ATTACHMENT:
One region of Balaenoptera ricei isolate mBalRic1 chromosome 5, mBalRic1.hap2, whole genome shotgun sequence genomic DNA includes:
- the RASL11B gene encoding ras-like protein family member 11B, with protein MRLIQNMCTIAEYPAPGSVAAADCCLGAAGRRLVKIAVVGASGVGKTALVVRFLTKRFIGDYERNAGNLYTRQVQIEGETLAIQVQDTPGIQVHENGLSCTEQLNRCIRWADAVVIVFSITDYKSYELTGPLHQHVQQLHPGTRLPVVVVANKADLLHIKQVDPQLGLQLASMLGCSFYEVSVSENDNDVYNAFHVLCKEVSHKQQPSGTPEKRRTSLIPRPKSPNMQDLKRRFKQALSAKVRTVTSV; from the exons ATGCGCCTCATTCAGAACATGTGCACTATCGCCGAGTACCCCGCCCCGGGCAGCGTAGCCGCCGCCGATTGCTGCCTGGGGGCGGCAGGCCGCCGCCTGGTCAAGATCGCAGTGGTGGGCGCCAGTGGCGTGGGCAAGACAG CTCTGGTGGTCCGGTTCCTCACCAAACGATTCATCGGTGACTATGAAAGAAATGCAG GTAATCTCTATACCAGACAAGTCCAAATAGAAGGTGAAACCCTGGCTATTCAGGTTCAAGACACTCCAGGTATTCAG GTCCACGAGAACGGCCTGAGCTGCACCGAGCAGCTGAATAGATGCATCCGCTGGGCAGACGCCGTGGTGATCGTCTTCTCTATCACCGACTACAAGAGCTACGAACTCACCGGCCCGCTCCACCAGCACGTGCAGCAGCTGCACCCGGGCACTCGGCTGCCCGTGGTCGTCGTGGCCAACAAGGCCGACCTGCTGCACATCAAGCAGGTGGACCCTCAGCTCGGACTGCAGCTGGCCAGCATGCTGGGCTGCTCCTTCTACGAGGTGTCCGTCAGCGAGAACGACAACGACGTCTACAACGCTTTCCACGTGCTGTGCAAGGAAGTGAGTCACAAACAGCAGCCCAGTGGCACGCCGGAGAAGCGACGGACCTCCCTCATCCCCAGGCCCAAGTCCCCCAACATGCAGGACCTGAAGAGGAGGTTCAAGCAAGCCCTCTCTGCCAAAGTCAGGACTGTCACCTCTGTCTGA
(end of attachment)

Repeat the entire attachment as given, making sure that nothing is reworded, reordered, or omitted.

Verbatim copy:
One region of Balaenoptera ricei isolate mBalRic1 chromosome 5, mBalRic1.hap2, whole genome shotgun sequence genomic DNA includes:
- the RASL11B gene encoding ras-like protein family member 11B, with protein MRLIQNMCTIAEYPAPGSVAAADCCLGAAGRRLVKIAVVGASGVGKTALVVRFLTKRFIGDYERNAGNLYTRQVQIEGETLAIQVQDTPGIQVHENGLSCTEQLNRCIRWADAVVIVFSITDYKSYELTGPLHQHVQQLHPGTRLPVVVVANKADLLHIKQVDPQLGLQLASMLGCSFYEVSVSENDNDVYNAFHVLCKEVSHKQQPSGTPEKRRTSLIPRPKSPNMQDLKRRFKQALSAKVRTVTSV; from the exons ATGCGCCTCATTCAGAACATGTGCACTATCGCCGAGTACCCCGCCCCGGGCAGCGTAGCCGCCGCCGATTGCTGCCTGGGGGCGGCAGGCCGCCGCCTGGTCAAGATCGCAGTGGTGGGCGCCAGTGGCGTGGGCAAGACAG CTCTGGTGGTCCGGTTCCTCACCAAACGATTCATCGGTGACTATGAAAGAAATGCAG GTAATCTCTATACCAGACAAGTCCAAATAGAAGGTGAAACCCTGGCTATTCAGGTTCAAGACACTCCAGGTATTCAG GTCCACGAGAACGGCCTGAGCTGCACCGAGCAGCTGAATAGATGCATCCGCTGGGCAGACGCCGTGGTGATCGTCTTCTCTATCACCGACTACAAGAGCTACGAACTCACCGGCCCGCTCCACCAGCACGTGCAGCAGCTGCACCCGGGCACTCGGCTGCCCGTGGTCGTCGTGGCCAACAAGGCCGACCTGCTGCACATCAAGCAGGTGGACCCTCAGCTCGGACTGCAGCTGGCCAGCATGCTGGGCTGCTCCTTCTACGAGGTGTCCGTCAGCGAGAACGACAACGACGTCTACAACGCTTTCCACGTGCTGTGCAAGGAAGTGAGTCACAAACAGCAGCCCAGTGGCACGCCGGAGAAGCGACGGACCTCCCTCATCCCCAGGCCCAAGTCCCCCAACATGCAGGACCTGAAGAGGAGGTTCAAGCAAGCCCTCTCTGCCAAAGTCAGGACTGTCACCTCTGTCTGA